The odd part of the story, that nobody has been able to confirm whether or not it was on purpose, is that when you bump the letters "VMS" by one, you get "WNT" - one of Windows NT's abbreviations (like the old "HAL" -> "IBM" story)

    So now we have Tesla that has Lotus in it's history (the Roadster), with an unrelated branch showing how NOT to do things (Fisker), and a bunch of people who don't know why you'd want an electric car because they're stuck in old-school ("ugly golf cart") thinking. But some of those engineers who came from legacy manufacturers are going to be the Dave Cutlers of Tesla.

    If we can solve the "no place to plug in if I live in an apartment building" problem, there's simply no obstacles left. All the others have been solved or are in the process of being solved.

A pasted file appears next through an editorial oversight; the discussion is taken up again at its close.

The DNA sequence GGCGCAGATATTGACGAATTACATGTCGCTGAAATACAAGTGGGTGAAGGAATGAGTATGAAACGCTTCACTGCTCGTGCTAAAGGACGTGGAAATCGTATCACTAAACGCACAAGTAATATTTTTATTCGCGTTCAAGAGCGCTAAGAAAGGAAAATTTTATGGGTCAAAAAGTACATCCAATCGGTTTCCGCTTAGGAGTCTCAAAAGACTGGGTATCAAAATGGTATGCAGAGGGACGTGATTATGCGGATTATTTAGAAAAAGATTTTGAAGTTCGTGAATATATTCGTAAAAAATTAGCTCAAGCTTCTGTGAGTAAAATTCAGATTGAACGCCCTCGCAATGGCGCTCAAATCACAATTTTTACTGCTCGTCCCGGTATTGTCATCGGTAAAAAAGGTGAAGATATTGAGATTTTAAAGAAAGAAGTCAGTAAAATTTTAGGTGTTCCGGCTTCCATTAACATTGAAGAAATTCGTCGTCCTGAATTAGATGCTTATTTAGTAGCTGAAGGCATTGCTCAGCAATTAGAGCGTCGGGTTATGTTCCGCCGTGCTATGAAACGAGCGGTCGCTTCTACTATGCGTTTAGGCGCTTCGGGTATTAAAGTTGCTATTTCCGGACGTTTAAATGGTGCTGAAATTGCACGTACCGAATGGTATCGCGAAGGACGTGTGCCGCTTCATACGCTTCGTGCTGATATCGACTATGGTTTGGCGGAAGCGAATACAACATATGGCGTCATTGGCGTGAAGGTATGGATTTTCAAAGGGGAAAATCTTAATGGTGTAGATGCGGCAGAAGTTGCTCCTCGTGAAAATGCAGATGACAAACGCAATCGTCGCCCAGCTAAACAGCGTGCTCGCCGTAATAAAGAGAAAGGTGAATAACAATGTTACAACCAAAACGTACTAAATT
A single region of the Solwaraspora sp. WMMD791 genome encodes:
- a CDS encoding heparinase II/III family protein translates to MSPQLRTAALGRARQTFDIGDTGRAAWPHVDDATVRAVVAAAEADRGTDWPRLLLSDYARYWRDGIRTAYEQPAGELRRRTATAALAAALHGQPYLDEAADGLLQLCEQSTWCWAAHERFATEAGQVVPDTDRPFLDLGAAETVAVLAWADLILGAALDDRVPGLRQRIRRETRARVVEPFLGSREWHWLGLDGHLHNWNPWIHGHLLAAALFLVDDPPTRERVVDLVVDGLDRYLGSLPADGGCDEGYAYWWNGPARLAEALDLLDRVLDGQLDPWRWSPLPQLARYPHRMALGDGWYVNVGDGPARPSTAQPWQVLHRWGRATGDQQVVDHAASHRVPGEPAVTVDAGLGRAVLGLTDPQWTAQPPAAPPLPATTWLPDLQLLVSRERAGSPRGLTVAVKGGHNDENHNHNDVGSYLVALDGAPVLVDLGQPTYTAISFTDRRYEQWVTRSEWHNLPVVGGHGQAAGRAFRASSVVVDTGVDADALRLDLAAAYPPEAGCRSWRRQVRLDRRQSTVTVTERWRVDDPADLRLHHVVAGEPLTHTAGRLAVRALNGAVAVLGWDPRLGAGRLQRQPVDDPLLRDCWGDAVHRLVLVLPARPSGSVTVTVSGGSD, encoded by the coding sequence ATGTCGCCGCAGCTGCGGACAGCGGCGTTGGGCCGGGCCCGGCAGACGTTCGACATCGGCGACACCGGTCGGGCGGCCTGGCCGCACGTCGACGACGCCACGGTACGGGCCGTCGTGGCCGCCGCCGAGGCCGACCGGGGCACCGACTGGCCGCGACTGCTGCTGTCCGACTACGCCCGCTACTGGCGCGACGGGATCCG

12. Jackl1956

    Jackl1956 Member

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    The Los Angeles Department of Water and Power is in the process of expanding their EV fleet. As automobiles are replaced they are purchasing Chevy Volts. In many respects the LADWP is first adopter in terms of government agencies. While supervisors drive sedans their "electrical mechanics" drive a variety of trucks. I guess that they roll hundreds of pick-up trucks every business day. Very few of these trucks would ever exceed 50 miles of driving on a given day.

    Imagine a municipal utility with hundreds of electric pick-up truck "service vehicles". How much would the city of Los Angeles save in gasoline each day? Just thinking out loud.
     
  13. David99

    David99 Active Member

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    Oil companies have been the absolute most creative coming up with explanations why oil prices are going up. The number of stories I heard over my life from them is almost endless and hilarious. Well it would be funny if it wasn't so serious since we had to pay for it. Oil companies are generating profits and numbers that make almost any other industry look like peanuts. To me this article falls into the 'cry me a river' category. It's exactly why I can't wait to get into my Tesla and once for all say good bye to petrol. I'm tired of their made up stories why oil prices have to go up.